Abstract: This study follows from the recent move by most developing economies to introduce price support programs for selected cereals. For Ethiopia, we examine the price, quantity, welfare and government intervention effects of alternative producer and consumer price policies backed-up by public cereal storage services when agriculture is faced with positive and negative productivity shocks. We find that producer price support policies are production enhancing. However, these policies work against the urban poor and rural net-buyers as food prices could not fall anymore beyond the level dictated by the support program. Meanwhile, consumer price support policies tend to harm rural households due to further losses in incomes as the control on consumer prices supresses producer prices. The analysis further shows that consumer price stabilisation policies aggravate food insecurity since domestic cereal production declines strongly.
    Keywords: price support policies,public storage,agriculture,CGE,distributional effect
    Date: 2019
  4. By: Julie SCHLICK; Geoffroy GUEPIE
    Abstract: From birth to death in the 1970s, to rebirth in the 2000s, the East African Community (EAC) had several lives. What were the economic consequences of this regional trade agreement? This paper shows that the former EAC was ine?cient in term of trade creation while on the contrary the current one has increased trade by 75%. These results are obtained with a structural gravity equation with importer-year, exporter-year e?ects and bilateral ?xed e?ects. To assess the global e?ect of the EAC, including trade diversion and general equilibrium e?ects, we then use a multi-sector and multi-country model. We ?nd that despite trade creation, the total welfare gains of the EAC is small for most countries. All members endured a depreciation of the terms of trade, trade diversion and a decrease in real wages at the exception of Kenya.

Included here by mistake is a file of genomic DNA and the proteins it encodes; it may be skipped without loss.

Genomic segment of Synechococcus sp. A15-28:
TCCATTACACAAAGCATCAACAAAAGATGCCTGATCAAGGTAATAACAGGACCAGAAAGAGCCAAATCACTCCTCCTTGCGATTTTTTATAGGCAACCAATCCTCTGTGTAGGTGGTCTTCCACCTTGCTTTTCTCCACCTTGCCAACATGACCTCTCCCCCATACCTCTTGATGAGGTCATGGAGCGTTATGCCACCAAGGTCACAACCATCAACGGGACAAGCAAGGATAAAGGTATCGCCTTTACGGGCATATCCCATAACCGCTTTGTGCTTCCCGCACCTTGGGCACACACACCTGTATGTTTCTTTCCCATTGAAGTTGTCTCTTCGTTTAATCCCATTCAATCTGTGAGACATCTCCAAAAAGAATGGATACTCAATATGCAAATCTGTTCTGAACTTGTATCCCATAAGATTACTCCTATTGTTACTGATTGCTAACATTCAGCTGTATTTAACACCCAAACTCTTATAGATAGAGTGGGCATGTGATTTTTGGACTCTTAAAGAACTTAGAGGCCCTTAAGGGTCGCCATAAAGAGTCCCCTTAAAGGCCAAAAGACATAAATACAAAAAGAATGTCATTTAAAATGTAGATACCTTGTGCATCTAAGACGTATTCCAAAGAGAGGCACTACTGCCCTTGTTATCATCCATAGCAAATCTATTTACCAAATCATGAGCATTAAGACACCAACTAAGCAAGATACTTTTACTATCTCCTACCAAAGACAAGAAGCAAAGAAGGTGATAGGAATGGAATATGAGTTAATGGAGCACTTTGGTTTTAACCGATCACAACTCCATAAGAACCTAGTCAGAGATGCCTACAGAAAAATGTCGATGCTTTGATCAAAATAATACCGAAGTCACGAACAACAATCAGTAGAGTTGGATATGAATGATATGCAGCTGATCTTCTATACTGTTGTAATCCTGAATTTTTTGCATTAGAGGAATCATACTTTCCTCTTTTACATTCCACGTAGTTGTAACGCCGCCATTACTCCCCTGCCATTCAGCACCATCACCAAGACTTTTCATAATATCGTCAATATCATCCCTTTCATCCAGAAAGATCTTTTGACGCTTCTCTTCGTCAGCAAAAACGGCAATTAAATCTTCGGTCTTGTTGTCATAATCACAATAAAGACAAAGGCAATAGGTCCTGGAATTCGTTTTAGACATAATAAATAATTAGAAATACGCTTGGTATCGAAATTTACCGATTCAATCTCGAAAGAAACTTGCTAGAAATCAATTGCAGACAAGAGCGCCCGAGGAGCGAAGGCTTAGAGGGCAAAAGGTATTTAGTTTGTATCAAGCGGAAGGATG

Keywords: Trade integration, Gravity, RTA
    JEL: F1 F13 F15
    Date: 2019–12
  5. By: Mark Shaw
    Abstract: This paper explores the flow of illicit narcotics transiting West Africa. It is divided into four sections, providing an overview of the nature and scope of the illicit narcotic economy, the networks and actors involved and its development impacts, including its resulting illicit financial flows, the movement and impact of those financial flows, both to buy protection and to invest drug profits from West Africa, and finally, it provides concluding remarks that could inform future policy action. The paper is based on a review of the available secondary literature and interviews, and focuses on the cocaine trade due to the preponderance of available information and data compared to other types of drug trafficking. Comparisons or distinctions are also drawn between other illicit narcotics and emerging trends are highlighted where credible evidence is available.
    Keywords: cocaine trafficking, corruption, criminal markets, development, illicit financial flows (IFFs), illicit narcotics, illicit trade, informal economy, political instability, protection payments, West Africa
    JEL: F63 K42 O17 O55 Q01
    Date: 2019–12–03